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Monday, April 29, 2013

Interview with Author Sharon Srock

Today we welcome author Sharon Srock. Sharon Srock lives with her husband, Larry, and two dogs in Rural Oklahoma. She is a mother, grandmother, and Sunday School teacher. Sharon has one and three-quarters jobs and writes in her spare time. Her favorite hobby is traveling with her grandchildren. She is a member of the ACFW and currently serves as treasurer for her local chapter. Sharon’s debut novel, The Women of Valley View: Callie released in October 2012. The second in the series, The Women of Valley View: Terri releases in April 2013.

Why do you write? 

Seems to be a God thing. I never “dreamed of being a writer”. It took me by as much surprise as anyone. I’m a pretty goal driven person, but with 2 jobs other than the writing, my life was already busy. I’ve never pursued anything with the single minded do-it-yesterday mindset that the writing has produced.

 Why do you write in this genre?

We’ll have to blame God for that as well. These are the stories that are in my heart. When I started on the first book, I didn’t know that “women’s fiction” was a genre. I’d never read anything like what I was writing. I’ve read some very good women’s fiction since then, but it still is not my genre of choice when I go book shopping. I tend to lean more to romantic suspense, and courtroom drama. Can’t imagine writing either of those. Is that weird?


Tell us about your new release

Despite a bustling day care center and a new foster child, Terri Hayes hungers for a family of her own. Then a plumbing mishap leaves her homeless and questioning God’s plan. Steve Evans’s gracious offer of his basement apartment as a temporary solution is an answered prayer. Steve is a successful writer and a good father, but Terri is horrified when Steve’s book research leads him to a harsh confrontation with the parents of her foster child.  She needs to distance herself from Steve, but her efforts fall short as his two scheming daughters plot to make Terri their new stepmother.

Will harsh words and sneaky plans drive Kelsey’s family further apart and put a wedge between Terri and Steve? Or does God have another plan in store? 

Where did you get your inspiration for this character? 

When I started the first book I wanted my characters to appeal to a wide range of women. Callie was mid fifties, and a working woman. Karla was 60 and newly retired. Pam was my 40 year old, on her second marriage and still raising her family. Terri was 29, single, and longing for a husband and family. When Steve Evans came along, A successful single Hunk…it was just a match made in heaven.

If you could visit anyone of your characters who would it be and why?

That’s like asking a mother which of her children is her favorite. The answer is going to vary from one day to the next. All of my women have good and bad traits. Right this second I’d choose Samantha, but that’s just for now and driven by the fact that I’m writing her story and would love to be in her head better.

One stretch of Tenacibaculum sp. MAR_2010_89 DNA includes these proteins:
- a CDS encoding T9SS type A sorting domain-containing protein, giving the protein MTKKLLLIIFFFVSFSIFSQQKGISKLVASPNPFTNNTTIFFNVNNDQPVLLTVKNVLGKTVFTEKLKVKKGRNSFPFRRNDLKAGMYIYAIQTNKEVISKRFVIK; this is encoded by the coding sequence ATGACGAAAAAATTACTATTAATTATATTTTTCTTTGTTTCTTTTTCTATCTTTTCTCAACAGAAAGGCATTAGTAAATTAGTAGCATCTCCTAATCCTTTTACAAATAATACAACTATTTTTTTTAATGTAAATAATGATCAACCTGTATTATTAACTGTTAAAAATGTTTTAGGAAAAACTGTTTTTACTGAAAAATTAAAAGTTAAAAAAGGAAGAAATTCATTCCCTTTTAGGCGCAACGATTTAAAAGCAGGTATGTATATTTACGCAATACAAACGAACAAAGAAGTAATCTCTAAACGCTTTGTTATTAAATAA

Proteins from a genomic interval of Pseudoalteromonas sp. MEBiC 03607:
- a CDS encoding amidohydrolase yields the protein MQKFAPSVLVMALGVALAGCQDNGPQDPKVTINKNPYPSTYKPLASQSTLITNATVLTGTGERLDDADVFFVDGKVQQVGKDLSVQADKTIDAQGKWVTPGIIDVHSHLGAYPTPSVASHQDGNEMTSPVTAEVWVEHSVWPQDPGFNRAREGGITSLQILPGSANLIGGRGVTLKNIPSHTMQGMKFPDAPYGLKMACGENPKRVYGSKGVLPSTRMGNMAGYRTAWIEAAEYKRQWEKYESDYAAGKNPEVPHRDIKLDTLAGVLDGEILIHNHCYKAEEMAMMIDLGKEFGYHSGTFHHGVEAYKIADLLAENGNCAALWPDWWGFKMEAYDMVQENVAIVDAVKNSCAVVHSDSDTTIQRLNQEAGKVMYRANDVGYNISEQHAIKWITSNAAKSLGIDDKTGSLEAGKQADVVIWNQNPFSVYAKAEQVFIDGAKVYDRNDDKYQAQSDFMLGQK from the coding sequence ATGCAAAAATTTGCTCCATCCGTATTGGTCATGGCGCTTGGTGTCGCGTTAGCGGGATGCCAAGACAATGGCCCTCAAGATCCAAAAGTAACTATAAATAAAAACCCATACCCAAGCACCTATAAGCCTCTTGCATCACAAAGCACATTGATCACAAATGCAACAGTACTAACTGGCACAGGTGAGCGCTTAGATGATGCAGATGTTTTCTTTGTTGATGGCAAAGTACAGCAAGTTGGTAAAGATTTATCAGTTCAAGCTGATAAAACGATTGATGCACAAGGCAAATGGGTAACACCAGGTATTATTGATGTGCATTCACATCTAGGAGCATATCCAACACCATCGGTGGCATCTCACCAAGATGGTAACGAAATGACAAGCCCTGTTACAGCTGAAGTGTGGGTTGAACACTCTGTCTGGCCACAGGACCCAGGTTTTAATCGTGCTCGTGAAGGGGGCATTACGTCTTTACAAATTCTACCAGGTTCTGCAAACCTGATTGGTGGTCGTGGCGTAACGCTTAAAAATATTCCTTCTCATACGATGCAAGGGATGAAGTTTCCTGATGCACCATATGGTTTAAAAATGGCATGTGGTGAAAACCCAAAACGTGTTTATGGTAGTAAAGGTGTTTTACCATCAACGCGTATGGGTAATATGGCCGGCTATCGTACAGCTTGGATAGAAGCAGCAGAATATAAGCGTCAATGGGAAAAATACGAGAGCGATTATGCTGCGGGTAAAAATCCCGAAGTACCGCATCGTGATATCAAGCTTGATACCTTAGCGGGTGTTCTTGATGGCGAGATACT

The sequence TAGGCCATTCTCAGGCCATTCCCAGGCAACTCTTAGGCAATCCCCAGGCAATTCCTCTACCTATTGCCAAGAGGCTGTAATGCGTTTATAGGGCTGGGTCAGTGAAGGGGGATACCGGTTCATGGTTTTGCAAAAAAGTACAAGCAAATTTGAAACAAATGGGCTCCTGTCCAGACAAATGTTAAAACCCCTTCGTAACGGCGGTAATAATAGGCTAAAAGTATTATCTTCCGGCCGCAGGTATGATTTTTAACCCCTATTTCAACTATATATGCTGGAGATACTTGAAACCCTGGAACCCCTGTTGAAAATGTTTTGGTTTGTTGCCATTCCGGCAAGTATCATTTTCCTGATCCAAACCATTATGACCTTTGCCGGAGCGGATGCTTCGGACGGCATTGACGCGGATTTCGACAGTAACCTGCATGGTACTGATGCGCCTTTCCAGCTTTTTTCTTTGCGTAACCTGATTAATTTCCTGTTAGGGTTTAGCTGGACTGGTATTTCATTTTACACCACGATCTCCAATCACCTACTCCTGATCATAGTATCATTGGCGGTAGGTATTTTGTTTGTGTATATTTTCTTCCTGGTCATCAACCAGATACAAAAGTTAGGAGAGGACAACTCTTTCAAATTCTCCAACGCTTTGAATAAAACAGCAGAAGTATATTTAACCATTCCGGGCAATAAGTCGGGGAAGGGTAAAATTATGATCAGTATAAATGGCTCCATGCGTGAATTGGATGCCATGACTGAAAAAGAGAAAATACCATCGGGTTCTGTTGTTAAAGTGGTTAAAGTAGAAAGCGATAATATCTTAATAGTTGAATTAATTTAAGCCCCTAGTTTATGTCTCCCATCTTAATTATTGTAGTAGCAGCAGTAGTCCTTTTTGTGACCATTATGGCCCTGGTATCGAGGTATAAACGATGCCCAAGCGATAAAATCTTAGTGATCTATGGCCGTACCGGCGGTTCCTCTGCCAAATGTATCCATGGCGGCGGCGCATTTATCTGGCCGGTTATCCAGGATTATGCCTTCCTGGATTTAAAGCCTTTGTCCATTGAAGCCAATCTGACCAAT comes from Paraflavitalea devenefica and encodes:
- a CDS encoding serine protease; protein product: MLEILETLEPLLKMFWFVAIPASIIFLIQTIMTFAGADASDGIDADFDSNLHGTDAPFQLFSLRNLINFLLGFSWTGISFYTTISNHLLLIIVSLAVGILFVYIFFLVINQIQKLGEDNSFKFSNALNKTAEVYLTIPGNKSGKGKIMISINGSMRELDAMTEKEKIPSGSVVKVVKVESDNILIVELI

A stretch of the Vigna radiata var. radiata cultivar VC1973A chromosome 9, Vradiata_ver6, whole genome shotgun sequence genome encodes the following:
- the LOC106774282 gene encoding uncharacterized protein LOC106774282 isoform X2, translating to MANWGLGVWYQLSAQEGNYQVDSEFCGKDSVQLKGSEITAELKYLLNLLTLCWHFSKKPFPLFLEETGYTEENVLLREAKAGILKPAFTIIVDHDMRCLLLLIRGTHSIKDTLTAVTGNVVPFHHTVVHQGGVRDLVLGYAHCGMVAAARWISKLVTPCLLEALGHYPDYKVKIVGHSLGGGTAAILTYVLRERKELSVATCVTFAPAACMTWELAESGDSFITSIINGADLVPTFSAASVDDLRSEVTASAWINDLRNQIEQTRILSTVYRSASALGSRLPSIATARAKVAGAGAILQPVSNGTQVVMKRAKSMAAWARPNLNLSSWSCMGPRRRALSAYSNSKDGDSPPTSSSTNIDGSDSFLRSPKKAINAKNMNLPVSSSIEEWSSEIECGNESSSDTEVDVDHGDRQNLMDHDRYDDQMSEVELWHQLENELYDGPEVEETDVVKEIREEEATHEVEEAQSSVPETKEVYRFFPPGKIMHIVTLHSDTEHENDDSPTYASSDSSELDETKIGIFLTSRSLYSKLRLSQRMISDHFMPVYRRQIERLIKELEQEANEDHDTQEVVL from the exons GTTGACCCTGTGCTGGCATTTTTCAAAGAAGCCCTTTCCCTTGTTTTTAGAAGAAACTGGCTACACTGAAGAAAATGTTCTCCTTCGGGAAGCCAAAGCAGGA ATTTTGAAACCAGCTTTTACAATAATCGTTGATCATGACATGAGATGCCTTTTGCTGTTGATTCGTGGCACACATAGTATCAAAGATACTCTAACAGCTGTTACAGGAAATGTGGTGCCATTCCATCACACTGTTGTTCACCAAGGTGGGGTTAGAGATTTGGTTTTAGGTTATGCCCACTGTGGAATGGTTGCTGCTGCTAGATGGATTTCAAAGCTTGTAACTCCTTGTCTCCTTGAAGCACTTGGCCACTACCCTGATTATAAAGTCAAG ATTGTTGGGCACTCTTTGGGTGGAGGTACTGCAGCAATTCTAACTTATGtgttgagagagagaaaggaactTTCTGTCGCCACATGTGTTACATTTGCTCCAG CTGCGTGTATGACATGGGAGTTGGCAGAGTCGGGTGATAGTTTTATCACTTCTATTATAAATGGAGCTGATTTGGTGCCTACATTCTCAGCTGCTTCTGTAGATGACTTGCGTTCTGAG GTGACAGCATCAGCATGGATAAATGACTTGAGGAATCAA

How do you balance your writing time with family and any other work you do?

 s I mentioned, I have two paying jobs, I have a husband, daughters, and  grands and great grands. They all like a hunk of my time on occasion. I write in lunch and break time snatches, a lot on weekends, and I try to work in some after work bits and pieces as well. My husband is pretty good with a fend-for-yourself night if I really need time at the computer. Example: Last Friday night was Terri’s facebook launch party. Friday is our weekly night out, but he left me at the computer, undisturbed for 3 hours, brought me food and drink, and cleaned up the kitchen after I crawled into bed.


Is there anything you would change about your writing journey?

I wish I had started earlier. I knew 25 years ago that this is what God called me to do. The best and worst part about being a writer...Best, finally feeling like I've found my place in God's plan. Worst--the never ending waiting. I'm not a good waiter.

Is there anything else in life you’re passionate about? Other hobbies you’d like to pursue someday? 

Right now I’m into traveling. About 9 years ago my husband decided he didn’t care for vacations much. I started taking each of my grandchildren on a special trip, just me and them, working my down from oldest to youngest .We’ve been to Hawaii, The Grand Canyon, Cozumel, Disney, and several cruises. This year is my last grandchild trip. My youngest granddaughter and I are taking a Bahamas cruise and spending a couple of days at Disney. God has truly blessed me with the desires of my heart in allowing me to do this for each of them. The memories we’ve made are one of my treasured possessions. Next year the adult vacations start. My eldest daughter, a friend, and I are doing an Alaskan cruise.

Thanks so much for joining us!

Connect with Sharon here:






Sunday, April 28, 2013